Lamb masloog ($17) features more fork-tender lamb, sans spices. The menu describes the lamb as "sautéed then boiled in seasoned mirepoix for hours." Instead of bread, the first-sized chunks of lamb come with rice and braised summer square, potatoes, and okra in a spiced sauce. The moist lamb is great, but I would prefer lamb with more spices à la lamb segar.
Curry yamaani ($14) is "an almost tiki take on chicken curry with bright, sweet nuttiness from the addition of coconut milk," in Max's words. I'll go with that. The coconut milk-based curry with diced chicken, onions, and tomatoes over rice is light and not hot-spicy, as far as I can remember (or else I wouldn't have eaten it). I'd happily eat it again.
Fattah b'lahm ($17) is better than what it sounds like from the menu's description of "Yemeni croutons soaked in lamb sauce and topped with minced lamb." The "croutons" are chunks of khubz, as far as I can tell, and instead of minced lamb you get hearty lamb chunks, along with potatoes, celery, and other vegetables. There ought to be more dishes featuring soaked bread chunks, in this case, bread saturated with flavorful lamby soup stuff. I may not remember much about what the soup tasted like, but I do remember thinking, "I WANT MORE OF THIS. WHY DOES THIS NOT EXIST IN MORE PLACES?"
For dessert, try the fattah b'tamr ($7). Again, the menu's description of "Yemeni croutons, mixed with dates, and clarified butter" doesn't really prepare you for what you end up receiving: a big ol' mound of khubz crumbs mashed with date bits, clarified butter, and honey, sprinkled with black sesame seeds. It reminded me of energy bars—grain (bread) and dried fruit (dates) mashed together—but non-sucky energy bars that don't taste like cardboard. It's also reminiscent of sticky date pudding. So it's something like sticky date pudding mixed with energy bars. ...Ah...nah, that's not quite right. Well. If you try it, let me know what you think.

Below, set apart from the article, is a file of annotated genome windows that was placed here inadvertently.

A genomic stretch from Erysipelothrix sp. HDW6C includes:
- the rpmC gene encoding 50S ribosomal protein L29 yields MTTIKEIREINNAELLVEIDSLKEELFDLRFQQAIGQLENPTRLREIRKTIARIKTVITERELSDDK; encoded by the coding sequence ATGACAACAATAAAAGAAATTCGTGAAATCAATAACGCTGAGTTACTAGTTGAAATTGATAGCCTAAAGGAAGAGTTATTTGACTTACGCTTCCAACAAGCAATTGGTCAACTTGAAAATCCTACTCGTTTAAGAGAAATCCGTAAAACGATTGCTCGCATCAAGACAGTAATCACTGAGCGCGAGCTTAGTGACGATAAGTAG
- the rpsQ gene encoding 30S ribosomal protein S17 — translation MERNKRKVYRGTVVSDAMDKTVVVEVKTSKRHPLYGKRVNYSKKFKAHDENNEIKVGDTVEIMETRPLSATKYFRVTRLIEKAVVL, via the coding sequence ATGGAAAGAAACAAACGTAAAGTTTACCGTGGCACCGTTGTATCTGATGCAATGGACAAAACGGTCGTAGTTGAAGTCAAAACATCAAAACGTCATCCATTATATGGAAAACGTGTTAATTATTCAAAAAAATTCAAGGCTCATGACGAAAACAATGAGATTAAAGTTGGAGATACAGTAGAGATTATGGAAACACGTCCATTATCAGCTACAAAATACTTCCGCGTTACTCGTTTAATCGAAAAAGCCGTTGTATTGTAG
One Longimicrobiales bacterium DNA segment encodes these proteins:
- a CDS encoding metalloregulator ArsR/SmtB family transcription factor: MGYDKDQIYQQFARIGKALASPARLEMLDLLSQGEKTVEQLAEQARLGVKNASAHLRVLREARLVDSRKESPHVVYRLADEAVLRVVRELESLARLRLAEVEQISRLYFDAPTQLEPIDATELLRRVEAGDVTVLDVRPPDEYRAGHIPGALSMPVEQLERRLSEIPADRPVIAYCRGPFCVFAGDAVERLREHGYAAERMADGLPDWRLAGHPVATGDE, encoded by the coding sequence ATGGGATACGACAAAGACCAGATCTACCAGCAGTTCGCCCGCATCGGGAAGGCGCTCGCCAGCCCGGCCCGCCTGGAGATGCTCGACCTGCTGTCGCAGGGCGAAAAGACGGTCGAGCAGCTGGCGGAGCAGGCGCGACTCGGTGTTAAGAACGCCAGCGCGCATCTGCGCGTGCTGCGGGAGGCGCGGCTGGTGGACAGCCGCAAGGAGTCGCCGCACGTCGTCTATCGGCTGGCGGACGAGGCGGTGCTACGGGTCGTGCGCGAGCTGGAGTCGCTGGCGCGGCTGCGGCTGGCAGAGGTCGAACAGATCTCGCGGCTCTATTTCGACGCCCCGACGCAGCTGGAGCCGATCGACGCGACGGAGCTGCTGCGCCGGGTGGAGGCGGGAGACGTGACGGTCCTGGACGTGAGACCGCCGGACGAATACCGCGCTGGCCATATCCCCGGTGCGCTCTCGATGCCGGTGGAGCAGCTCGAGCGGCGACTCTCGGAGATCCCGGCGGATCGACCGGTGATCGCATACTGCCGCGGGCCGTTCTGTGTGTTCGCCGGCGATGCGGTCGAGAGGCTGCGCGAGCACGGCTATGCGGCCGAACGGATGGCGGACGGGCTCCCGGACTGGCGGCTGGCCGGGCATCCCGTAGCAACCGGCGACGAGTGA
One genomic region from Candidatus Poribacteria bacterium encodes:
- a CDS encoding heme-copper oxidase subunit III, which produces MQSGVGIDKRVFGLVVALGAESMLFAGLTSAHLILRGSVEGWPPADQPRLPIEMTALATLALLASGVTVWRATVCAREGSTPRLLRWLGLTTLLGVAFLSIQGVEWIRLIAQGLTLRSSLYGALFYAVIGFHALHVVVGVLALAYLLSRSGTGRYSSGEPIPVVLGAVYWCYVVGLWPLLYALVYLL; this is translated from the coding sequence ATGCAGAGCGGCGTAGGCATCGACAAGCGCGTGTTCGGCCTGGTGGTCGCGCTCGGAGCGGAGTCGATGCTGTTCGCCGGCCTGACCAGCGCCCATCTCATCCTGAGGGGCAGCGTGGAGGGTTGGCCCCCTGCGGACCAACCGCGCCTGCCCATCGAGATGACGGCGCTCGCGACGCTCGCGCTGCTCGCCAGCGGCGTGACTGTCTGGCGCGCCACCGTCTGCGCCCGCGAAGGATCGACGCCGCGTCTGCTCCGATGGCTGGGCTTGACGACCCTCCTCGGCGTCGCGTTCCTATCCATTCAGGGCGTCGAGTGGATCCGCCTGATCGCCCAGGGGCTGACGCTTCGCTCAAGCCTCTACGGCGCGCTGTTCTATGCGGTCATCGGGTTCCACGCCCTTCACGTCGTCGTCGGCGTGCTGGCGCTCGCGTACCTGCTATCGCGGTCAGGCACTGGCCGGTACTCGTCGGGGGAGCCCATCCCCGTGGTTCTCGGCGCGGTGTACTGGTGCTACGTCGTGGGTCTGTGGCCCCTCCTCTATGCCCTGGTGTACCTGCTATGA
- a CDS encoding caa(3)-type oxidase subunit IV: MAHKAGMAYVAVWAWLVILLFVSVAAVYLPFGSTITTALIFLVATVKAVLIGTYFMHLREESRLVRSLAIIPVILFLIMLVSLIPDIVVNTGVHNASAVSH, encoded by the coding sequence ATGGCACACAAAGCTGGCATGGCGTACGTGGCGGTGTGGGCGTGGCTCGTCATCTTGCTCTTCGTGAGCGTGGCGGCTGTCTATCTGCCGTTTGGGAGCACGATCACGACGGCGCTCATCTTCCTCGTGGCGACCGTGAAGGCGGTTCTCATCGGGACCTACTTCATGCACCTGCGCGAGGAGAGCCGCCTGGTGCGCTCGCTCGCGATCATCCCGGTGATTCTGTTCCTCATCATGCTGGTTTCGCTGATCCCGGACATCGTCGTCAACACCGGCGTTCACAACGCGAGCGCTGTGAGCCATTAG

We also tried mohalabya/mahalabia ($2.50) and baklava ($3). Mohalabya is a type of milk custard commonly flavored with rose water or orange blossom water and topped with chopped nuts, as far as I can tell from online recipes. I honestly don't remember much about Bab al Yemen's version besides that it was very light and not that sweet. I'd tell you what the other flavors were...if I could remember them. The baklava wasn't bad, but I wouldn't order it over the fattah b'tamr or mohalabya.
If you're too full for dessert, Bab al Yemen will still finish you off with something sweet by giving you a complimentary pot of spiced Yemeni tea (shai). (You can also order a cup of tea for $1, but there's not much point since you'll get tea at the end of the meal anyway. I just noticed they also serve milk tea though; I've got to get that next time.) The tea works well as dessert because it's crazy—and by that I mean awesomely—sweet. I don't remember everything it's spiced with, but cloves, cardamom, and mint seem to be the major players. I do know there's no cinnamon; we specifically asked about that since Diana's allergic to cinnamon.
Last awesome thing about Bab al Yemen: the teapot faucet in the bathroom. The handle is on the lid! And the water comes out the spout! COME ON, THAT'S NIFTY.
Head to Bab al Yemen with a group of friends and you'll eat very well, with very nice service to boot, for about $20 per person.